Consider the dynamic of change as well when it applies to leadership. The current view of today’s leadership was developed to address the challenges of the Industrial Revolution more than 200 years ago. There was no talk of employee well-being, no discussion as to where employees would actually work (the factory or you might as well stay home), no interaction with customers as to new products or services and little or no attention paid to how the public viewed business ethics. Rather, it was pure hierarchy—as things needed to be done, orders were handed down and followed. Simple and authoritarian. An eighteenth century version of “My way or the highway.”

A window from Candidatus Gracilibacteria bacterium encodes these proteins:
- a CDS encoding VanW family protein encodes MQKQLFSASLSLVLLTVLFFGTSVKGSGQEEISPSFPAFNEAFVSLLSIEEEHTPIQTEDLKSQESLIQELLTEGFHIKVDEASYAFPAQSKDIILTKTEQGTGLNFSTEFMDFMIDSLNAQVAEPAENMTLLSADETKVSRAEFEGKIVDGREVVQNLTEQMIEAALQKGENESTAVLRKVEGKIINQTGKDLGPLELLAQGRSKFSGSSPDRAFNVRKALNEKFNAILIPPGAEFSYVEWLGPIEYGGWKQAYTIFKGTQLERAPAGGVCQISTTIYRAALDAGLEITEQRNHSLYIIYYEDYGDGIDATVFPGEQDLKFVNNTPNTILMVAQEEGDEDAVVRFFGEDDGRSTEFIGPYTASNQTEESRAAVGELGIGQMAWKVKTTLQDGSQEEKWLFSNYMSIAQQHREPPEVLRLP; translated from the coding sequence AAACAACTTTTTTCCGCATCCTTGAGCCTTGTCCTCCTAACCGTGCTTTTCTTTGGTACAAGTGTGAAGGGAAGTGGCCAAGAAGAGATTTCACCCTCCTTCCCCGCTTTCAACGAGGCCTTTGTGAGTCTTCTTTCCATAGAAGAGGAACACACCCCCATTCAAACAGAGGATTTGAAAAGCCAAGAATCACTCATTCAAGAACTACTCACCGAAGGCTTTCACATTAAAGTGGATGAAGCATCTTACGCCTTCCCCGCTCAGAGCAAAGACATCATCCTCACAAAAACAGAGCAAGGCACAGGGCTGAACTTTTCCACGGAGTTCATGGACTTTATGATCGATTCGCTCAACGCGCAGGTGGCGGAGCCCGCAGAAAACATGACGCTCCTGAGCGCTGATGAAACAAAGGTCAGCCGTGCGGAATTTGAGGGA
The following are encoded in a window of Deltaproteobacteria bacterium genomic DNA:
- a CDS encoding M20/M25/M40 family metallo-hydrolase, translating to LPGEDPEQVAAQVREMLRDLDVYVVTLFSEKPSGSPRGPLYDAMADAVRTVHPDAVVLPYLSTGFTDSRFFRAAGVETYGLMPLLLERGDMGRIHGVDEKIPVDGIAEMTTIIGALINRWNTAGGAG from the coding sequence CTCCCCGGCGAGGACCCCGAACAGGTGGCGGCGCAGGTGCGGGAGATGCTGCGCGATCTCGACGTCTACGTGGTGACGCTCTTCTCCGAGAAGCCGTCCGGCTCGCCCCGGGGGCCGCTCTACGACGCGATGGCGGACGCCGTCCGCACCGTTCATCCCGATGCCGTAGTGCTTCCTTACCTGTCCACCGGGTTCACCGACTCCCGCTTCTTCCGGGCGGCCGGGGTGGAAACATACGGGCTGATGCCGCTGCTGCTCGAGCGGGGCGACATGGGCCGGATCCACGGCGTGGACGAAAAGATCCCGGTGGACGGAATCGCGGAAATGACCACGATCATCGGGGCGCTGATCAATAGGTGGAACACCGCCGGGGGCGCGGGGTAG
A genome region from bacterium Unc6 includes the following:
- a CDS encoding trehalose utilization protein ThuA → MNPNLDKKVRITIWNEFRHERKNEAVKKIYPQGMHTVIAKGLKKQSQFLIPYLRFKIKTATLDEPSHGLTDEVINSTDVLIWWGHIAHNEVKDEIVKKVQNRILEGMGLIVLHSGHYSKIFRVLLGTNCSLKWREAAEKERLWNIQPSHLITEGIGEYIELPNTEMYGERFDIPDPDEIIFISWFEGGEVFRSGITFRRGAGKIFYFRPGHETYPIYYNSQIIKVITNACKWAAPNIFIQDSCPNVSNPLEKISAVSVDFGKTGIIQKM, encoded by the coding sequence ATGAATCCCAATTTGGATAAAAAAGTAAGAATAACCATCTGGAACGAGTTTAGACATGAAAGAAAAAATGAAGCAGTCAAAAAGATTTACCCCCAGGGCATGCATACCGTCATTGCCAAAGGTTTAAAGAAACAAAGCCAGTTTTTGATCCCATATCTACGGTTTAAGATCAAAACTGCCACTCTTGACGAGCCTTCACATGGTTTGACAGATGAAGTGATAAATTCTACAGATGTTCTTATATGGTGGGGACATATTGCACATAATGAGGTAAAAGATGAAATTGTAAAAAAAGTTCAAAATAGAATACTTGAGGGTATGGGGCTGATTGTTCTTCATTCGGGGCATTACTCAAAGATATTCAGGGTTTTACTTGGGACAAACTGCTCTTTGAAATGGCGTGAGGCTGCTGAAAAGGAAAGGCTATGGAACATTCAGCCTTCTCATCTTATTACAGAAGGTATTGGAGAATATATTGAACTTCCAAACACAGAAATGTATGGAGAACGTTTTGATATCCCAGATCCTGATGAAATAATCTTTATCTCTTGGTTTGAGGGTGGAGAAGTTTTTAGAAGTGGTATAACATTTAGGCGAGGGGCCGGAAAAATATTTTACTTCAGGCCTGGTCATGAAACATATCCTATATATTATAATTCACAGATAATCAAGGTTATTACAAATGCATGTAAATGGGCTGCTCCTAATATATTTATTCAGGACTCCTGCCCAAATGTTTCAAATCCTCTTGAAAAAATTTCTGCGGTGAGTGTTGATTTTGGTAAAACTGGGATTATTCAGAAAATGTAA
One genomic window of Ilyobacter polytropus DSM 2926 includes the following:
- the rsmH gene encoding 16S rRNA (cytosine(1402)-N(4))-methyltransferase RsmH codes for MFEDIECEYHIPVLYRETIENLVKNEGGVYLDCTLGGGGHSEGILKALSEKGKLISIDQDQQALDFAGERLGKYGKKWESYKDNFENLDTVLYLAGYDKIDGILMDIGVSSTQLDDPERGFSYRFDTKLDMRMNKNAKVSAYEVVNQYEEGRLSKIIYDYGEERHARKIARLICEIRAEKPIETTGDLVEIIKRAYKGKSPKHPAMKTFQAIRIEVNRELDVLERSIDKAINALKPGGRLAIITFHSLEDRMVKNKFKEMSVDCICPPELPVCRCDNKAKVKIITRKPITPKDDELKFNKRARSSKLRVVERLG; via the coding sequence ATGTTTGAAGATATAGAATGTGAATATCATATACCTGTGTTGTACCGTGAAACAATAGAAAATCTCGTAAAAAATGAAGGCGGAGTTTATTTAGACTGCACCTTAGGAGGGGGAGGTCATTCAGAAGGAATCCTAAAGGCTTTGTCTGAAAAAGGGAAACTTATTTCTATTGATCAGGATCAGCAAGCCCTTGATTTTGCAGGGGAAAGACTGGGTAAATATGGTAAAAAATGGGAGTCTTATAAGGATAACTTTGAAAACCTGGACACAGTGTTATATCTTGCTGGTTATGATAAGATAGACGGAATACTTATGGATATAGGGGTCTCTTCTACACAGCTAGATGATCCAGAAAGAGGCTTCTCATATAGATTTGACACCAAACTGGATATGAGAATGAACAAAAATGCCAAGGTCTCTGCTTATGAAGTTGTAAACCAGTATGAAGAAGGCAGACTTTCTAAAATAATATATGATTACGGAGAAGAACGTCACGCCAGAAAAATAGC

That approach doesn’t fit the shifting, evolving workplace driven by change. If nothing else, the physical reality has been utterly reinvented. Rather than factory floors buzzing with overall-clad workers, today’s workplace has been remade into an array of individual specialized departments, technology that evolves seemingly by the minute and a workforce which is increasingly offsite.
That, in turn, demands new leadership. Here are some additional items to consider to help ensure that the right form of leadership is in a position to drive reinvention:
Move away from a focus on management and toward one of leadership. The day of merely barking orders went out with rumble seats. It’s imperative to offer vision and support through a number of avenues rather than merely handing down directives. In so doing, a leader can drive disruption, help that disruption grow and flourish, and instill a similar sense of possibilities with colleagues, teammates and everyone else in an organization.